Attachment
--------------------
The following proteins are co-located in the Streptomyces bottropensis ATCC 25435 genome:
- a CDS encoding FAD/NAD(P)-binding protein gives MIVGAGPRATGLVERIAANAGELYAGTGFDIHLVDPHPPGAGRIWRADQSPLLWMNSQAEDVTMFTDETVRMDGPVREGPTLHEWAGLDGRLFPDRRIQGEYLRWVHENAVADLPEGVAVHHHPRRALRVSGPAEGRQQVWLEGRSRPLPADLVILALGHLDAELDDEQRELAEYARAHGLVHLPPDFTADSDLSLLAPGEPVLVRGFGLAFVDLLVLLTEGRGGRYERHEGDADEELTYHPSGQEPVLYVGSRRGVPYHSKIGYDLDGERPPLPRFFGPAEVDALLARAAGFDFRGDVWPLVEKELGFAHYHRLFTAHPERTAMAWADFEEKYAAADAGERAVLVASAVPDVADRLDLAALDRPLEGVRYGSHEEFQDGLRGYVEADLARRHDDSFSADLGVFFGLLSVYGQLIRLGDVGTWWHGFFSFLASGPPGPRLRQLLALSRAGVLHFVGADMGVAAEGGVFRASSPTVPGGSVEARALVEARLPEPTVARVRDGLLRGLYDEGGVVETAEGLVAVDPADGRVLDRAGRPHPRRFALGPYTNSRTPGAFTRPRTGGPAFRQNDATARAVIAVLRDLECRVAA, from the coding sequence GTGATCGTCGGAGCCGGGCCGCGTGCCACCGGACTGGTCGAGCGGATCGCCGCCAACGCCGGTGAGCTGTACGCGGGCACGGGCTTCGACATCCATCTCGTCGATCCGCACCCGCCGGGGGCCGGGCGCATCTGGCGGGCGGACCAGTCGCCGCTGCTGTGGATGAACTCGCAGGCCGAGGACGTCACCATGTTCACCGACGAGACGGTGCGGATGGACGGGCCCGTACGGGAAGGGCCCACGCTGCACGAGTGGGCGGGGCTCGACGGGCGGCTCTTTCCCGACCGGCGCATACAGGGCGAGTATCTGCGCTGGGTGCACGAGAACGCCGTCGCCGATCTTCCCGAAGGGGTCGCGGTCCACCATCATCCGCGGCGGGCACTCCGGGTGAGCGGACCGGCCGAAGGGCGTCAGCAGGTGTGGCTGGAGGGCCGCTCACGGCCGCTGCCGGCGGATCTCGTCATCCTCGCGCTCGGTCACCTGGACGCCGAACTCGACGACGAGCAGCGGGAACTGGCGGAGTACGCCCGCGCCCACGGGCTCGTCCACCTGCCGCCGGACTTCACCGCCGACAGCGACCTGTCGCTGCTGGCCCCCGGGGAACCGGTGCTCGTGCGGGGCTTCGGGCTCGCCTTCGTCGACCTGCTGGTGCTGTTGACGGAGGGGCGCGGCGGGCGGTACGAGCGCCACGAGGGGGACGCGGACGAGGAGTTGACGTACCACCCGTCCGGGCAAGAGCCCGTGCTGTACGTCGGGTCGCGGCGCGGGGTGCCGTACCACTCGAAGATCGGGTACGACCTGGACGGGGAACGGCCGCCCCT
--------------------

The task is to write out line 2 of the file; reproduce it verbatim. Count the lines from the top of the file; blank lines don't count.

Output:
- a CDS encoding FAD/NAD(P)-binding protein gives MIVGAGPRATGLVERIAANAGELYAGTGFDIHLVDPHPPGAGRIWRADQSPLLWMNSQAEDVTMFTDETVRMDGPVREGPTLHEWAGLDGRLFPDRRIQGEYLRWVHENAVADLPEGVAVHHHPRRALRVSGPAEGRQQVWLEGRSRPLPADLVILALGHLDAELDDEQRELAEYARAHGLVHLPPDFTADSDLSLLAPGEPVLVRGFGLAFVDLLVLLTEGRGGRYERHEGDADEELTYHPSGQEPVLYVGSRRGVPYHSKIGYDLDGERPPLPRFFGPAEVDALLARAAGFDFRGDVWPLVEKELGFAHYHRLFTAHPERTAMAWADFEEKYAAADAGERAVLVASAVPDVADRLDLAALDRPLEGVRYGSHEEFQDGLRGYVEADLARRHDDSFSADLGVFFGLLSVYGQLIRLGDVGTWWHGFFSFLASGPPGPRLRQLLALSRAGVLHFVGADMGVAAEGGVFRASSPTVPGGSVEARALVEARLPEPTVARVRDGLLRGLYDEGGVVETAEGLVAVDPADGRVLDRAGRPHPRRFALGPYTNSRTPGAFTRPRTGGPAFRQNDATARAVIAVLRDLECRVAA, from the coding sequence GTGATCGTCGGAGCCGGGCCGCGTGCCACCGGACTGGTCGAGCGGATCGCCGCCAACGCCGGTGAGCTGTACGCGGGCACGGGCTTCGACATCCATCTCGTCGATCCGCACCCGCCGGGGGCCGGGCGCATCTGGCGGGCGGACCAGTCGCCGCTGCTGTGGATGAACTCGCAGGCCGAGGACGTCACCATGTTCACCGACGAGACGGTGCGGATGGACGGGCCCGTACGGGAAGGGCCCACGCTGCACGAGTGGGCGGGGCTCGACGGGCGGCTCTTTCCCGACCGGCGCATACAGGGCGAGTATCTGCGCTGGGTGCACGAGAACGCCGTCGCCGATCTTCCCGAAGGGGTCGCGGTCCACCATCATCCGCGGCGGGCACTCCGGGTGAGCGGACCGGCCGAAGGGCGTCAGCAGGTGTGGCTGGAGGGCCGCTCACGGCCGCTGCCGGCGGATCTCGTCATCCTCGCGCTCGGTCACCTGGACGCCGAACTCGACGACGAGCAGCGGGAACTGGCGGAGTACGCCCGCGCCCACGGGCTCGTCCACCTGCCGCCGGACTTCACCGCCGACAGCGACCTGTCGCTGCTGGCCCCCGGGGAACCGGTGCTCGTGCGGGGCTTCGGGCTCGCCTTCGTCGACCTGCTGGTGCTGTTGACGGAGGGGCGCGGCGGGCGGTACGAGCGCCACGAGGGGGACGCGGACGAGGAGTTGACGTACCACCCGTCCGGGCAAGAGCCCGTGCTGTACGTCGGGTCGCGGCGCGGGGTGCCGTACCACTCGAAGATCGGGTACGACCTGGACGGGGAACGGCCGCCCCT